Data breaches are becoming more of a daily occurrence. Data is becoming more useful and people are looking for it even using unethical methods. Data is being used to influence decisions and behaviours and we receive news more regularly about some major data breach somewhere. Not long ago, we were shocked that Cambridge Analytica collected Facebook data from millions of people and apparently used it to influence 2016 American elections.
In the modern world, for convenience sake, we are bound to release some information about ourselves or our surroundings online. For instance, we all like how Google Maps helps us around. For Google to improve it, they do take some information from locals to aid in that. But we need to know how much information we release and what’s the consequence of having too much of it out online – knowingly or unknowingly.
How your data may fall into wrong hands
When you are online, you expose yourself to many internet threats. There are people online who will just stop at nothing to get your information. How they’ll use it is another matter, but the aggressiveness they employ to get your data in the first place is just amusing. Here are few ways your data can fall in the wrong hands:
- Hacking – A hacker is an intriguing human being. Hackers are the kind of people who will simply come after your data because you have an online presence. You don’t have to be an important figure in society. You don’t have to be maintaining a sensitive database. You simply need to have any form of online presence and boom! – you are a target. Hackers will look for any loop hole in your online accounts or services you have such as websites and servers and they will exploit it to get information or sabotage operations.
- Tapping – If you are performing any form of transaction online, especially one that involves you logging in to your account, it’s best and safe to do it over an encrypted channel. For websites, this is made possible using SSL certificates – which allow secure communication to the servers via https instead of http. This allows your (and your visitors’) communication to the servers to be encrypted in that even if data is being tapped, it cannot be read as it’s safe.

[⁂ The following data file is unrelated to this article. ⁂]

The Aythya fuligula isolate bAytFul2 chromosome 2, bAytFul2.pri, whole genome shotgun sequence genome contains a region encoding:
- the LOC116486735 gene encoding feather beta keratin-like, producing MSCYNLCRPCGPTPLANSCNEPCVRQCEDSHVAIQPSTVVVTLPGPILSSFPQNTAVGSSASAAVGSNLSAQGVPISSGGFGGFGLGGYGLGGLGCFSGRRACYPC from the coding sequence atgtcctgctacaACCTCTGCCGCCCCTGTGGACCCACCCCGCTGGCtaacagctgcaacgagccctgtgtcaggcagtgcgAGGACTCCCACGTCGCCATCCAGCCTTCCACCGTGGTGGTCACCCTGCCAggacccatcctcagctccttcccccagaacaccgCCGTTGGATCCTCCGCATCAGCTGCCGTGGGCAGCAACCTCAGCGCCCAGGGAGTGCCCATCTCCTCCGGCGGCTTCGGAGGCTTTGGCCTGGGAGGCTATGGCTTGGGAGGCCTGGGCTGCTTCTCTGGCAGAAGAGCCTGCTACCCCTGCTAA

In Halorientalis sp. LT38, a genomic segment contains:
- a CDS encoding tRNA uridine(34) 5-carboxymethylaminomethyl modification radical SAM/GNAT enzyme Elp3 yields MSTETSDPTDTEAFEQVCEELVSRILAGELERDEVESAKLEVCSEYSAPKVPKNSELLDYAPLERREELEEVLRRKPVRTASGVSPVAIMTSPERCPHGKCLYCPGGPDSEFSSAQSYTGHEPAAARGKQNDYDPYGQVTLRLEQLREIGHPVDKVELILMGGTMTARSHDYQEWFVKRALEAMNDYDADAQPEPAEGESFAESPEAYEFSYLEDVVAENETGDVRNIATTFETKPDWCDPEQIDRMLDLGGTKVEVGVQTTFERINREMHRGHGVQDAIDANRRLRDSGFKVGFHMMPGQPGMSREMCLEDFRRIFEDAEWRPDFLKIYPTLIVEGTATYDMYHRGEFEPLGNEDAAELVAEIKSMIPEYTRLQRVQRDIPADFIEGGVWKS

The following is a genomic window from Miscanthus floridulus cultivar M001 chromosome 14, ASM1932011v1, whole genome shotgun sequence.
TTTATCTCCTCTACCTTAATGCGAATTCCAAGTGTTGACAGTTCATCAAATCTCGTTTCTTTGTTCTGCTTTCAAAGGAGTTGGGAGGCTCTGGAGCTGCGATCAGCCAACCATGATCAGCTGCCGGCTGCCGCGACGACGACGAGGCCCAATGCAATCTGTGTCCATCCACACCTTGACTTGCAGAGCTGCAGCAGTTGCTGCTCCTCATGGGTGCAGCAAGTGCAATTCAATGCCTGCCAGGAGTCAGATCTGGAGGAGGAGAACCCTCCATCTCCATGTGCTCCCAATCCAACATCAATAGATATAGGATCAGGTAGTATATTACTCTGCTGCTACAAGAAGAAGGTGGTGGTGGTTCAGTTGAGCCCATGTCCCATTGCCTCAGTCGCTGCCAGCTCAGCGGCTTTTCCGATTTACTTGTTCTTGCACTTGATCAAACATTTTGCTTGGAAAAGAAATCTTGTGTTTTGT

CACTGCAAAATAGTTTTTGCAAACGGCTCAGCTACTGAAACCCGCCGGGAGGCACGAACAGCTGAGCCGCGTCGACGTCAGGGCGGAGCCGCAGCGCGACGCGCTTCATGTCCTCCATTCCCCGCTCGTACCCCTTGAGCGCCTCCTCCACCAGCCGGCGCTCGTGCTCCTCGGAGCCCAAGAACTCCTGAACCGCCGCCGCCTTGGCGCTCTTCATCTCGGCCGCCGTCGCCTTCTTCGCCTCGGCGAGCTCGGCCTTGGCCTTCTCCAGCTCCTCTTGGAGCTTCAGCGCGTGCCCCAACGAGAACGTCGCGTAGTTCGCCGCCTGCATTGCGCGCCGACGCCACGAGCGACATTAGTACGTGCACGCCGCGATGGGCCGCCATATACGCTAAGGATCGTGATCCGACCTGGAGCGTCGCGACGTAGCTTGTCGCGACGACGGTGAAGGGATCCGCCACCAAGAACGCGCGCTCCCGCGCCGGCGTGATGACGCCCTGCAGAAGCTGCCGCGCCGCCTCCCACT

- Phishing – This is the practice of using false links that resemble the real links to certain websites, especially banking sites, to try and get individuals to submit their login credentials of the legitimate sites. For instance, there are many phishing links that target PayPal login page. Should you access one of this links and enter your PayPal login credentials, they are quickly fetched and used to access the real account. From there, your account is under the mercy of the phisher until action is taken to disrupt their connection. Phishers also send these links via email – with very interesting content and subject you’d want to access the link.
- Social Engineering. Often it’s just small bits of data that hackers are after. Your date of birth, along with your email or mailing address (perhaps listed on your website or Whois information on your domain) could provide a key that a criminal can use to reset your account passwords or gain access to important accounts. For example, back in 2012, hackers compromised Wired staff writer Mat Honan’s digital accounts and deleted all of his computer files just by having critical bits of information about him.
How to safeguard your data against these theats
The above listed techniques are just but a few that are employed to get hold of data. What steps can you take to protect your privacy online? Here, we’ll look at some ways you can reduce chances of being mined of data.
- Protect your email address – An email address is as important as a phone number in most circles in the modern age. It’s also used with online accounts – which provides the more reason to guard it safely. Don’t give your email to everyone who asks for it. Don’t place it where it can be accessed by all. If you have a domain, hide your whois information. If you find yourself dishing out your email so oftenly, consider creating a disposable email address to use with some of the online sites. If you’ll find specific emails crucial, you can update your email on that particular site or set forwarding to receive the important emails in your primary address. This will help you avoid spam mail and safeguard sensitive accounts attached to a particular email address
- Provide minimum information – Some sites will ask for personal information they do not need. Any one who asks for your email address, tax pin, bank account, social security number or ID number needs to be challenged to explain why they need that information. Don’t even share your physical address online. Instead, you can subscribe for P.O. Address and use it for some online forms.
- Avoid giving information to the unknown – This is particularly popular with Online games. Games that require you to connect with your facebook profile or GooglePlus profile should be avoided.
- Be smart with your passwords – Rule 1 with passwords is that you should use strong passwords. The basic definition of strong is a password that is long enough and includes letters (capital and small), numbers and symbols combined. Rule 2 is that you should not use the same password for more that one account. Should you do this and access is gained to one of your accounts, this can be used to access all your accounts. Imagine what harm can be done with that much access!
- Enable two factor authentication – Most websites have a provision for 2FA. Whenever you find this as an option, take it.
These are just a very small highlight of what can be done to enhance your privacy protection online. For a more comprehensive list of measures that can be taken, you can have a look at the 66 privacy tips from Consumer Reports. As they say, do one, some or all. It makes a diffrence!